With attention to the Japanese occupation, the Korean War and its aftermath, The People’s Field reflects on the sounds, ideas and histories of the Korean peninsula. Of her selection, Cropp writes, “Kwon’s manuscript contains a paradoxical experience of both movement and stillness, history and the eternal present. These poems, short and spare, carry the intensity of distillation but resist the epigrammatic as they show us a rich and complex landscape that asks for and earns reading after reading.”
Haesong Kwon is the author of the chapbook Many Have Fallen (Cutbank Books). His poems have appeared in New Orleans Review, Quarterly West, Mid-American Review, Michigan Quarterly Review, Columbia Poetry Review, Yalobusha Review, Louisville Review, Redivider and others. He lives in Shiprock, New Mexico and teaches at Diné College.
The Cowles Poetry Book Prize takes place annually, with submissions closing on April 1 each year. Southeast Missouri State University Press, founded in 2001, serves both as a publisher and as a working laboratory for students interested in learning the art and skills of literary publishing.
Inside Ball Lightning by Rainie Oet Notes on Vanishing by Cammy Pedroja Out of the Cosmos Factory by Tony Trigilio
Rare, Wondrous Things by Alyse Bensel Thanksgiving Dinner in a Rich Zip Code by Stephanie Brown Ten Thousand Volts by Richard Cecil
An Expectation of Broken Things by Reese Conner
The Dreams of Weapons by Melissa Ginsburg Gadfly Apocrypha by Brad Johnson A More Country by Claire McQuerry Sharks vs. Selfies by Martin Ott I Will Tell All Myself by Todd Osborne Compass for Hands by Bret Shepard Shorless by Enid Shomer You Are Still Alive by William Stobb Playing House on the Bones by Anna Sutton The Inscrutable World by M. A. Vizsolyi Guilt Ledger by Ross White Local Talent by Jacob Wright
Southeast Missouri State University Press is thrilled to announce the winner and finalists of our Nilsen Prize for a First Novel. This was the first year that the contest was held through Submittable, and we found that it really sped up the process. If it seems like we’re announcing the winner earlier than usual, that has a lot to do with it, but much of the credit for that goes to our fantastic interns and Graduate Assistants who worked hard all fall and the first month and a half of spring semester to read through the many, many wonderful manuscripts we received, to help pick our finalists and winner. Without further ado, then, here are the results:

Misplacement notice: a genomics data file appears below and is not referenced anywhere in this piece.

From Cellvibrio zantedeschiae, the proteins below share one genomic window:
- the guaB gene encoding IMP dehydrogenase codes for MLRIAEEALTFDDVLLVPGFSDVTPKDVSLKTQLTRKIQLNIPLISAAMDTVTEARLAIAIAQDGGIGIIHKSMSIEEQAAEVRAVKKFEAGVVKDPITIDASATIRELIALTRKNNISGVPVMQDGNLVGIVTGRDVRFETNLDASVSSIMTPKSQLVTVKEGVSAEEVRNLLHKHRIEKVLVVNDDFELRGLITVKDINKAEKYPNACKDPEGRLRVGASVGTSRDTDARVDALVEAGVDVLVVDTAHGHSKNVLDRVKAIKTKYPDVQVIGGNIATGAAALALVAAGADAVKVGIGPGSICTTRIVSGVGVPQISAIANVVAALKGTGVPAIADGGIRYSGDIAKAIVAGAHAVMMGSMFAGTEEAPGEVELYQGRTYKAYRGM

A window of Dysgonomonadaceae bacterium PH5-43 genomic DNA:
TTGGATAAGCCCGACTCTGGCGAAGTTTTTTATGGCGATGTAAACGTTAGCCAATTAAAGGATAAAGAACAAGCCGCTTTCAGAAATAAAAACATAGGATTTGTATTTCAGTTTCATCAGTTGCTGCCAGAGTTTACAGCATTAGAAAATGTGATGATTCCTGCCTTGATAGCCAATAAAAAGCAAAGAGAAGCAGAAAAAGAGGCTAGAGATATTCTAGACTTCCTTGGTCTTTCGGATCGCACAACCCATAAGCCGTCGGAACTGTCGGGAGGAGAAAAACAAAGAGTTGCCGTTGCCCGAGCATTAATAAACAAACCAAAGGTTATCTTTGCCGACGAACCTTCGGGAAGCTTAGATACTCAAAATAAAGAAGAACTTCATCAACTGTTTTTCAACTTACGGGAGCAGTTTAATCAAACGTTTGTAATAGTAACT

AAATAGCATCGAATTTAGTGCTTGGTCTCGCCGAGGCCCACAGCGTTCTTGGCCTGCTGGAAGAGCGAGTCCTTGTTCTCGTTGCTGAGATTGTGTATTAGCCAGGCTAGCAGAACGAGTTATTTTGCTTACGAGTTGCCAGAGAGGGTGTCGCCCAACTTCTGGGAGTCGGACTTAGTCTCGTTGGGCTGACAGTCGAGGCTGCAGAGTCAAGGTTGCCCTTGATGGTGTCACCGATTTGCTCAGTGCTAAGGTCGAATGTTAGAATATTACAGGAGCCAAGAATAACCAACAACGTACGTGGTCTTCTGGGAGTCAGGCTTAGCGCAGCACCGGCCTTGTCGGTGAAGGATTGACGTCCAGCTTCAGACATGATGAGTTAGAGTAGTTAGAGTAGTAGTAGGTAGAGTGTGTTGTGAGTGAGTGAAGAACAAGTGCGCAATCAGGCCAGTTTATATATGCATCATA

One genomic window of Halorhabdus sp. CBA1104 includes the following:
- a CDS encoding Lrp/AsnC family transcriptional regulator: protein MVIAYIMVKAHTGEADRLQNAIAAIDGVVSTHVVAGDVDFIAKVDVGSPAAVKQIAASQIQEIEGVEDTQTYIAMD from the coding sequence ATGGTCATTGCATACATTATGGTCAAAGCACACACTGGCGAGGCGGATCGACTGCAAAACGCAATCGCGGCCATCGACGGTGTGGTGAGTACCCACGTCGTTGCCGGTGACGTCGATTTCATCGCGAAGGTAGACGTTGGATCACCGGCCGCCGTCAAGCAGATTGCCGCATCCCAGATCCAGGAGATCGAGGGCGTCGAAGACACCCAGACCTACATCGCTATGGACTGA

Avery Colt is a Snake, A Thief, A Liar by Ron Austin
Austin’s semi-autobiographical, linked story collection follows the misadventures of Avery Colt as he struggles to survive in North St. Louis alongside his family. Learning the best way to slaughter a goat, rebuilding his family’s corner market, and reckoning the weight of a revolver are a few of the challenges Avery faces. As he matures through each page, Avery takes control of his circumstances and attempts dangerous feats of alchemy. By confronting his own fears and limitations, he seeks to transform cruelty into compassion, rind into fruit, despair into hope. Charged with urgency and emotion, Austin’s prose faithfully renders a community determined to overcome crisis with strength, dark humor, and plenty of heart. The book will be published in Fall 2019.
Stories from the collection have been published in Black Warrior Review,Natural Bridge, Draft Horse, Gulf Stream Literary Magazine, december, The Masters Review,Ninth Letter, Cog, Tahoma Literary Review, and Story Quarterly.
Ron A. Austin holds a MFA from the University of Missouri–St. Louis, has served as an editor for december and River Styx, and is a 2016 Regional Arts Commission Fellow. He has taught creative writing at the Pierre Laclede Honors College. He, his partner Jennie, and son Elijah live in St. Louis with a whippet named Carmen.
We Eat This Gold by Chris Drew
Weird Pig by Robert Long Foreman A Sensual Guide to Housekeeping by Jeff Hayden The Last Innocent Year: Stories by Kerry Jones Someday Everything Will All Make Sense by Carol LaHines Boys and Girls by Jane McDermott
Thank you all for your entries. Next year’s contest is open as of now. We can’t wait to read what you send!
We are excited to announce the winners of Big Muddy’s annual Mighty River Short Story Contest and the Wilda Hearne Flash Fiction Contest. See the winners and finalists below!
Mighty River Short Story Contest
“Halloween, 2001” by Giovanna Varela
Giovanna Varela’s work is severely influenced by her hometown of Central Florida. She is pursuing an MFA in creative writing at The New School, and an MFA in film production at Emerson College. Her pilot script, “Flamingo City,” won 2nd place in Nevada International Film Festival’s 2017 TV screenplay competition. Her flash fiction has been published in Folio, Literary Juice, Rock & Sling, and the Owen Wister Review, and is forthcoming in Southern Indiana Review and Moon City Review.
“Nature Programs” by Richard Bartel
“Lunar Hymns” by Ryan Boyle
“Love Me Through a Hurricane” by Amina Gautier
“Many Other Ways to Die” by Lisa McKenzie
Wilda Hearne Flash Fiction Contest
“Story, Baby” by Kate Simonian
Kate Osana Simonian is an Armenian-Australian writer of fiction and essays. She attends the English PhD program at Texas Tech as a Presidential Fellow. In 2017, she received the Nelson Algren Award and a Tennessee Williams Scholarship to the Sewanee Writers Conference. Her work has been published by, or is forthcoming in, Ninth Letter, The Kenyon Review Online, The Chicago Tribune, and The Best Australian Stories.
“Lies” by Andi Boyd
“Hearts & Spades” by Ryan Boyle
“What a Drag it is Getting Old (M. Jagger) by Yvonne Fein
“El Pobrecito on Catolico Street” by Mario Padilla